Installing and Configuring Octopus Deploy In this module, I will show you how to set up an environment from scratch to use when we build a deployment pipeline later on in the course. To do so, I'll first install and configure the central Octopus Deploy server. Next, we'll create a QA and Live environment, and with the environments in place, we can then install Tentacles on our deployment targets, and link them to the central server. By the end of this module, we will have created a complete Octopus Deploy installation ready to deploy our code to four different deployment targets in two environments.
Deploying Web Application In this module, we will start building our deployment pipeline. With the server in place, our environments, and four deployment targets set up, we can now start deploying applications. We will create a deployment pipeline for the demo web application discussed in module one. To do this, we will create a new project using the dashboard and configure the steps needed for deployment, as well as where it should be deployed to. Once the project is in place, the next thing we need to do is create and push a NuGet package of our application to Octopus Deploy's NuGet feed. We'll look at the various possibilities of doing this. When the package is available, we can then create a new release. Lastly, we'll deploy this release of our application to QA, and then to Live. Note that since we're deploying a web application, you need to have IIS installed on the relevant deployment targets.
Deploying Windows Services In this module, we'll take our second application, the Windows Service, and configure and deploy it to QA and Live. The process for deploying a Windows Service is largely the same to that of deploying web applications. This way, Octopus Deploy ensures a familiar workflow regardless of the application type. It's only when we create the project and define the steps that we have to modify some Windows Service specific settings. Therefore, in this module, I will execute the same steps as the demos in the previous module, but I'll point out the differences in the step definitions.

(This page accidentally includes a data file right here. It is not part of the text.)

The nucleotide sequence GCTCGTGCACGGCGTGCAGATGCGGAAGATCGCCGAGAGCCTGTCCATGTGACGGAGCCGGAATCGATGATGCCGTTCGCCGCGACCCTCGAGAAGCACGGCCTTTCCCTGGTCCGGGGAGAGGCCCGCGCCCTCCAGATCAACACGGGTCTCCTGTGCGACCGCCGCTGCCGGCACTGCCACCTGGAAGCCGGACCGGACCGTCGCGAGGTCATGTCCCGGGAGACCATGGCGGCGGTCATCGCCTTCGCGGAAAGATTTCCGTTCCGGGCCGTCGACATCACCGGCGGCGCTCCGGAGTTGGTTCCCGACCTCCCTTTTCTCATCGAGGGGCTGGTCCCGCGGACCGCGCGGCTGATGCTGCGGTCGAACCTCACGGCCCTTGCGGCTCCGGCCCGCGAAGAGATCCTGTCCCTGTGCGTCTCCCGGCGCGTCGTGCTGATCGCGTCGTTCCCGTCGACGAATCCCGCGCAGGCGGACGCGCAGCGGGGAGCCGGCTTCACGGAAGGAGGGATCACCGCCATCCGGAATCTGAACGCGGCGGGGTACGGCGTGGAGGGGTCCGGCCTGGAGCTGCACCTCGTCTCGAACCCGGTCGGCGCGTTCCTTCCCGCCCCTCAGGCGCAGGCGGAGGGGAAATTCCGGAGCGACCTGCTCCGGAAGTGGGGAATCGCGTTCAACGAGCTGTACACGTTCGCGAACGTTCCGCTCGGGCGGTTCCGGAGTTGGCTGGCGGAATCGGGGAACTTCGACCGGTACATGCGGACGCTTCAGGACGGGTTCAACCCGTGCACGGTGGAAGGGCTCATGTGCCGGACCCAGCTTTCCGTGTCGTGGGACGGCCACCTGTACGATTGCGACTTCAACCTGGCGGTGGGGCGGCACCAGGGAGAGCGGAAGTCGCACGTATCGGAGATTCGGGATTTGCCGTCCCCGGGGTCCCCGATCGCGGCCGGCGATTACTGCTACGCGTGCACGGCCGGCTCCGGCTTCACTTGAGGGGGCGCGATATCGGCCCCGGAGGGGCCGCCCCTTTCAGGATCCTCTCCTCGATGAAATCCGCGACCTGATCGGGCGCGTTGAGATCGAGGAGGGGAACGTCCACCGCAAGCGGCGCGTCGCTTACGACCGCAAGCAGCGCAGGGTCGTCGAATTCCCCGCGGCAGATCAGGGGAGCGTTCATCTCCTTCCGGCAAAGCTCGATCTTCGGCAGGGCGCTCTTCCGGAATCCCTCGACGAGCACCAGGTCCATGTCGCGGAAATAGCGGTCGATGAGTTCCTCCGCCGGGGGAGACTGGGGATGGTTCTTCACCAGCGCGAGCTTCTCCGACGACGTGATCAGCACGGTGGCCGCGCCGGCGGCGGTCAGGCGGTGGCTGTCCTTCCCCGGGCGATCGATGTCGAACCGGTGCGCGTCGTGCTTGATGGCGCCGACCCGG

Parameterizing Deployments with Variables In this module, we will see how you can parameterize your deployments with variables. First, I'll explain the difference between deploy time variables and build time variables. We'll look into some use cases for each of them, and define the criteria to use each type. Next, I'll show you how you can define and use variables inside step templates. Then, I'll show you how we can use variables to configure our applications, and after that, we'll look into how you can manage your variables with variable sets. Lastly, we'll look at built-in variables and the method of debugging your variables.
Reusing Step Templates In this module, I'll show how we can reuse existing step definitions to make our deployment process more flexible. Up until now, we have only used the deploy package step in our demo application. Octopus Deploy provides several other step types. We'll look into these and describe what each of those steps can do. Next, we'll look at how you can build your own step templates. Then we'll look at some step templates built by the community and how you can use them in your deployments. And with that knowledge, we'll then build a custom step template that sends a notification on the slack channel and use it for both our projects. Lastly, we'll look at a way to make the importing of custom step templates easier by using a browser extension.
Final Words Congratulations on finishing the course on Deploying. NET Applications with Octopus Deploy. In this last module, I will go over the items we discussed in the previous modules and highlight the most important parts. Apart from the bits we talked about, I'll also discuss the bits of Octopus Deploy that were outside the scope of this course and briefly explain what they can be used for. At the end of the module, I will also give some pointers for more learning resources on Octopus Deploy.